“Actually from their point of view nothing would have happened. The amount of energy in the universe has to be constant, that’s why the watch didn’t disappear when I sent it either direction through time. We’d be copying ourselves, effectively. We’d keep living our lives here, and we’d also be living our lives, y’know, somewhere else… Sometime else.”
“Because 2016 onwards was awful, and we might be able to do something about that. At the very least we know the result of the EU referendum and the US Presidential election, so we can make more than enough money on those to never need to work ever again.”
“What about the grandfather paradox?”
“Once we go back it’s not our universe anymore, so the existing timeline is maintained.”
Natalie widened her eyes and sighed, trying to buy a moment to collect her thoughts and focus on the most pressing and practical questions. “Why do you want me to go with you? Surely if you’re only going back a short time, you’d just find me again and it’d be like nothing had happened…”
“I can’t be in the same place as my copy, it’d be too complicated. I’d have to go somewhere else, live a separate life, none of the same friends, none of the same places. What would be the point in that? And what right would I have to disrupt my existing life like that, and do what, split our time half an half? Alternate the times we saw my friends?”
“But why me too?”
“You’re my best friend. You’re the one person I really couldn’t live without.”
“Tom, this machine might kill us.”
“How do you know?”
“That’s a child’s answer… It’s too big a risk… Surely you see that… I finally have a life I love and I can’t take a risk like that anymore. If you go back and change things can you even be sure you’ll be happy? Where does the meddling end? How can you be sure you’d change anything significantly? How can you tell what the consequences of your actions will be at all?”
“I can’t promise anything except this; Maybe we can’t change the world. I think we can, but maybe we can’t. We could be entirely different people if we wanted to be – a truly fresh start. How many people get that chance?”
“Tom… If this works, it’s incredible. But I don’t need a fresh start. And I didn’t think you did either. You don’t need a time machine to go and make a fresh start to make yourself happy, you can be happy here.”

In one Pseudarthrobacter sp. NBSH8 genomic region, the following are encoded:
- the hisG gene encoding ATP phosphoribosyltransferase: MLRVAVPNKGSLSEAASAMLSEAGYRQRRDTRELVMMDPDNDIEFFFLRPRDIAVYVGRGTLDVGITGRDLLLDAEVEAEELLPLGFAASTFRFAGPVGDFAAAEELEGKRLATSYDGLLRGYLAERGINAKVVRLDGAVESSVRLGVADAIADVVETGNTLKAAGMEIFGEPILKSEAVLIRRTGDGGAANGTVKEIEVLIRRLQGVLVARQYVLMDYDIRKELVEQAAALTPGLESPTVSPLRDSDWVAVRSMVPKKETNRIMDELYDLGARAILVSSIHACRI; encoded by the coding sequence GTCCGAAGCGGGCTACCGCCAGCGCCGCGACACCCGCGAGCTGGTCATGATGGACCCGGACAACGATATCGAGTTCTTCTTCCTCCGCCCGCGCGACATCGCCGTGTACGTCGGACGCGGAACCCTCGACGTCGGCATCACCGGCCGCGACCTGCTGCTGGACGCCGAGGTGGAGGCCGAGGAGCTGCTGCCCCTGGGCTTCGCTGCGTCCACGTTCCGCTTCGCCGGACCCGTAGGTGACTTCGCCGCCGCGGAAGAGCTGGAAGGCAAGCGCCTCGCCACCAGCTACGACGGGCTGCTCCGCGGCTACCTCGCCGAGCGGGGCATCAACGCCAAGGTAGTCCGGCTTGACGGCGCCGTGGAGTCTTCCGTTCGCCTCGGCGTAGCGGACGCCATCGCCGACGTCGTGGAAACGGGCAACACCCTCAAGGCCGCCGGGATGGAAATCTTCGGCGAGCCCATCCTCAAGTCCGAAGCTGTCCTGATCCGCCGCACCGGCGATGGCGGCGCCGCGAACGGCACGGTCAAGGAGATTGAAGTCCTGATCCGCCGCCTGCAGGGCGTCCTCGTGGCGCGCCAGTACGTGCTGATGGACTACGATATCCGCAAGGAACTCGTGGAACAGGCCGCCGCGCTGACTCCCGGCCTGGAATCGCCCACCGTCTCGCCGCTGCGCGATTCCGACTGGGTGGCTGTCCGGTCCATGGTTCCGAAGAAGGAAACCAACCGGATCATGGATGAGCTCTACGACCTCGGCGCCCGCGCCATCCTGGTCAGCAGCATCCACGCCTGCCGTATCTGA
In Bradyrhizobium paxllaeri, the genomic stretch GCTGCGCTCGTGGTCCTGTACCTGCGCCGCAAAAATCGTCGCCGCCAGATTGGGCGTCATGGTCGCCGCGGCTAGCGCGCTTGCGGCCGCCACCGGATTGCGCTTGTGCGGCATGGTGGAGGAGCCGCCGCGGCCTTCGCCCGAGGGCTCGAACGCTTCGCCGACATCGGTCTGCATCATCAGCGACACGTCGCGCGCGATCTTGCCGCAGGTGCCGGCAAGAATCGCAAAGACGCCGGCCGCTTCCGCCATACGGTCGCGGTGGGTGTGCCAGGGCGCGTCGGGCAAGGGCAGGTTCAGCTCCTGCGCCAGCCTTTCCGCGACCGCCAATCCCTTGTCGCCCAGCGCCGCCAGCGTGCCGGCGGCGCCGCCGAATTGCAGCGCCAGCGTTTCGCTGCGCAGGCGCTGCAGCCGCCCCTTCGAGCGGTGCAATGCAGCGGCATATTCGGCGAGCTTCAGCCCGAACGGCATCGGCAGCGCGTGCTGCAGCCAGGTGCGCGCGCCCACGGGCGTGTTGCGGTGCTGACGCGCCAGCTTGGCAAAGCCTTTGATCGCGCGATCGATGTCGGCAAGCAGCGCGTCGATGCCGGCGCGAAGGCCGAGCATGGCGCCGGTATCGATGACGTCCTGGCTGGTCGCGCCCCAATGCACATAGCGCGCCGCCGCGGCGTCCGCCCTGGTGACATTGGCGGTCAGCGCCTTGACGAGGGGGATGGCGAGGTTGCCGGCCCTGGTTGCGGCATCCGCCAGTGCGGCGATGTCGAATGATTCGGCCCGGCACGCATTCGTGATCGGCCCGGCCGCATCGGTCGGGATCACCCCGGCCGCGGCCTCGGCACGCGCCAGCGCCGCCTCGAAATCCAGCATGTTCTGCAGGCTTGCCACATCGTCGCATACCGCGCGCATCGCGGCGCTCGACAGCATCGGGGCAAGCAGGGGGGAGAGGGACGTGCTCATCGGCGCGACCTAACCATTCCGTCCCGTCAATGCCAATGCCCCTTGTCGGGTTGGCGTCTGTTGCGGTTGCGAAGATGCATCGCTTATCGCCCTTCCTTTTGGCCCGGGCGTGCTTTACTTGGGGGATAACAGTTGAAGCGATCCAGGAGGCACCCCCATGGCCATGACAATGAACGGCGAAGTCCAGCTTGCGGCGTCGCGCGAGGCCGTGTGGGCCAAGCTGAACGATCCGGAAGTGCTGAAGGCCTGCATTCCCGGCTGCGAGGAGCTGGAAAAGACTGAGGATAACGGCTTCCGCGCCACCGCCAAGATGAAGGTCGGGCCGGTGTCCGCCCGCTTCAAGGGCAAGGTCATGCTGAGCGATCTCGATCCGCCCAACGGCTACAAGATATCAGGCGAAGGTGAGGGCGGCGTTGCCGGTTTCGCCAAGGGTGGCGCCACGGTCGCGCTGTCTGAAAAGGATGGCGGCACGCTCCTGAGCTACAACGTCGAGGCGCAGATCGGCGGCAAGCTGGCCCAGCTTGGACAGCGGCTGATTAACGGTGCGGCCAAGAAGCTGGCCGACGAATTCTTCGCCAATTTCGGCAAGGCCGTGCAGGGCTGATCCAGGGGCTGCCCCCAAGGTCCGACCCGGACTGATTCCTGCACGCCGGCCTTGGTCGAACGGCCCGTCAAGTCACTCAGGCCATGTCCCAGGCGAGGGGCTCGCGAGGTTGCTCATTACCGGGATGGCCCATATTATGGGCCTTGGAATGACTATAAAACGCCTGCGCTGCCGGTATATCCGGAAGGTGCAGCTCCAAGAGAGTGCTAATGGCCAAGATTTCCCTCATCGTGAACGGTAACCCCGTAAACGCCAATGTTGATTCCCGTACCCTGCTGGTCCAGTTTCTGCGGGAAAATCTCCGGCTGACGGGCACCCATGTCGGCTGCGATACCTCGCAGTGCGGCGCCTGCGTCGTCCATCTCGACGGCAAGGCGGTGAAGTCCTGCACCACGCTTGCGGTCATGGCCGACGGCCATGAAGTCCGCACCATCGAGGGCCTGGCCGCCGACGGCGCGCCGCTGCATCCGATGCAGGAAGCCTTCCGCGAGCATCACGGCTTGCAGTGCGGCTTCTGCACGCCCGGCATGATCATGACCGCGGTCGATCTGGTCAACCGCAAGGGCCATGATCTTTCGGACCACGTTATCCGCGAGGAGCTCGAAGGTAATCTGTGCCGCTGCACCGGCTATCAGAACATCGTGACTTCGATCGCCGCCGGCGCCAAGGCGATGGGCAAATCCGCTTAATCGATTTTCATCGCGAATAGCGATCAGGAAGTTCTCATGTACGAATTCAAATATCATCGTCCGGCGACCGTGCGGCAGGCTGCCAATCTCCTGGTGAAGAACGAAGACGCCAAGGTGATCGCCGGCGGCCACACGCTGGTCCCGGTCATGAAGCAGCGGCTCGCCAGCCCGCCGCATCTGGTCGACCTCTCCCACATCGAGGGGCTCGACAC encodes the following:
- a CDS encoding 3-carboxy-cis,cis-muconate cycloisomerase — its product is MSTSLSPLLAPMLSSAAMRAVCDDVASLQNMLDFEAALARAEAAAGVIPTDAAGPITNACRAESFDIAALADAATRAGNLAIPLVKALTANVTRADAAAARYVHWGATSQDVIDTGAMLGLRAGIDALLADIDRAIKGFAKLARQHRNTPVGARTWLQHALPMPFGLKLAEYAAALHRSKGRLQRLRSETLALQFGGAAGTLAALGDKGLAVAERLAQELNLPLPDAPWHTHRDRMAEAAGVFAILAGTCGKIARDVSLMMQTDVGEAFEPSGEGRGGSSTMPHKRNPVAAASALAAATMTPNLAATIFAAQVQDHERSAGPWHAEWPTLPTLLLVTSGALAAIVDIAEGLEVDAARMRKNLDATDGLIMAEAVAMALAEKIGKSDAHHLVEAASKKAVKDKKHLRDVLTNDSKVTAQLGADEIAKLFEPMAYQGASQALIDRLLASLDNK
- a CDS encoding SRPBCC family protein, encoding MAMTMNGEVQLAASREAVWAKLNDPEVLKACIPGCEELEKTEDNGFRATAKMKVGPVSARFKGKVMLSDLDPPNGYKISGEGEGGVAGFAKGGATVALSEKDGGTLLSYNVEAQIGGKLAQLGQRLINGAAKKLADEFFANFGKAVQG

“You keep saying ‘if it works’, as if doesn’t. It works, I promise you.”
“That isn’t even the point Tom, I’m saying you’re asking me to do something monumentally huge, and it’s a lot to process. We’ve known each other for a long time, but I did not see this coming.”
“Maybe you’re right.”
“I usually am.”
“Yeah, all the time.”
“Look, I have to get back home. Let’s have lunch in a couple of days and we’ll both have had a chance to think about it. There’s no rush right. You quite literally have all the time in the world.”
“And I’m serious. If you’re that unhappy, please talk to me about it, I can help.”
Natalie walked over to Tom and gave him a hug. “I’ll text you.”
She walked out and Tom stood still until he heard her car pull away. He turned to the door and his other self walked in. Tom2, from the future, noticeably older than Tom.
“What did she say?” Tom2 asked.
“She’s not coming.” Tom replied.
“You knew it was a long shot… Did you tell her about my jump? What we said to each other?”
“What would be the point?”
“You shouldn’t lie to your friends.”
“Even if the truth would make us both miserable?”
The question hung in the air, neither version of the man able to provide a satisfactory answer. Tom2 tried to offer a sympathetic coda.
“It’s just bad timing. Ironically. Should have asked her when you were both young and still had nothing to lose.”
“I can go back in time, but I can’t make myself any younger. Maybe I’ll work on that next.” Tom joked as he walked to the machine and opened the door, revealing the iPad control panel inside. He set the destination time for 2015 and looked back at Tom2.
“Does it hurt?”
“You get over it. In time.”
Tom closed the door, took a deep breath and engaged the machine.